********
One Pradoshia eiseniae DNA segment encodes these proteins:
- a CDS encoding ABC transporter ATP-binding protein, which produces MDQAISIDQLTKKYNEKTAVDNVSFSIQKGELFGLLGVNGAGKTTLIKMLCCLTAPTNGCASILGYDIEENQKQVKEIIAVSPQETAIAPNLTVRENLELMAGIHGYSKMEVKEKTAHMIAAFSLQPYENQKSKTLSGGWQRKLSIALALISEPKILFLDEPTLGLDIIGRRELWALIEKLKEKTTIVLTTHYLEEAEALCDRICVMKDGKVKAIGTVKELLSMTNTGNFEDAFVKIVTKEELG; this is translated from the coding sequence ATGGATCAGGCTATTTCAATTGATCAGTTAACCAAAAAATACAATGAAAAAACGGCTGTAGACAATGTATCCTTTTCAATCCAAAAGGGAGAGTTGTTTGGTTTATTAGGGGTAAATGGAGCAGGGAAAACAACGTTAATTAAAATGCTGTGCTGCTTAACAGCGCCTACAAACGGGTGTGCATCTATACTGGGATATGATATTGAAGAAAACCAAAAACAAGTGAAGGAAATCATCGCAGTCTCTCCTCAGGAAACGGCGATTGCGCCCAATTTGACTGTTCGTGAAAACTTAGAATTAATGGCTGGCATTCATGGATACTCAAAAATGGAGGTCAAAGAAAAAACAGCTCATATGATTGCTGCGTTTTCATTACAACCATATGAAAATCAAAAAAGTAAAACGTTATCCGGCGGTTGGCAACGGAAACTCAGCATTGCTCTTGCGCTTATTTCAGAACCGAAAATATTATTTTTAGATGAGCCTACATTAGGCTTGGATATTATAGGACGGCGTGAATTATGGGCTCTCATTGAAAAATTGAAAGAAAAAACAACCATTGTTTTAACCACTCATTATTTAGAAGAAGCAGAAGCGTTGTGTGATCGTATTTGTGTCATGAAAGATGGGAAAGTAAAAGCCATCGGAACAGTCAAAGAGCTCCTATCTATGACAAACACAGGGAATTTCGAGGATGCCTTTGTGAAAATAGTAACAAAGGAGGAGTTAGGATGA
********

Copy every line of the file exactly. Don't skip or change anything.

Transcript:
One Pradoshia eiseniae DNA segment encodes these proteins:
- a CDS encoding ABC transporter ATP-binding protein, which produces MDQAISIDQLTKKYNEKTAVDNVSFSIQKGELFGLLGVNGAGKTTLIKMLCCLTAPTNGCASILGYDIEENQKQVKEIIAVSPQETAIAPNLTVRENLELMAGIHGYSKMEVKEKTAHMIAAFSLQPYENQKSKTLSGGWQRKLSIALALISEPKILFLDEPTLGLDIIGRRELWALIEKLKEKTTIVLTTHYLEEAEALCDRICVMKDGKVKAIGTVKELLSMTNTGNFEDAFVKIVTKEELG; this is translated from the coding sequence ATGGATCAGGCTATTTCAATTGATCAGTTAACCAAAAAATACAATGAAAAAACGGCTGTAGACAATGTATCCTTTTCAATCCAAAAGGGAGAGTTGTTTGGTTTATTAGGGGTAAATGGAGCAGGGAAAACAACGTTAATTAAAATGCTGTGCTGCTTAACAGCGCCTACAAACGGGTGTGCATCTATACTGGGATATGATATTGAAGAAAACCAAAAACAAGTGAAGGAAATCATCGCAGTCTCTCCTCAGGAAACGGCGATTGCGCCCAATTTGACTGTTCGTGAAAACTTAGAATTAATGGCTGGCATTCATGGATACTCAAAAATGGAGGTCAAAGAAAAAACAGCTCATATGATTGCTGCGTTTTCATTACAACCATATGAAAATCAAAAAAGTAAAACGTTATCCGGCGGTTGGCAACGGAAACTCAGCATTGCTCTTGCGCTTATTTCAGAACCGAAAATATTATTTTTAGATGAGCCTACATTAGGCTTGGATATTATAGGACGGCGTGAATTATGGGCTCTCATTGAAAAATTGAAAGAAAAAACAACCATTGTTTTAACCACTCATTATTTAGAAGAAGCAGAAGCGTTGTGTGATCGTATTTGTGTCATGAAAGATGGGAAAGTAAAAGCCATCGGAACAGTCAAAGAGCTCCTATCTATGACAAACACAGGGAATTTCGAGGATGCCTTTGTGAAAATAGTAACAAAGGAGGAGTTAGGATGA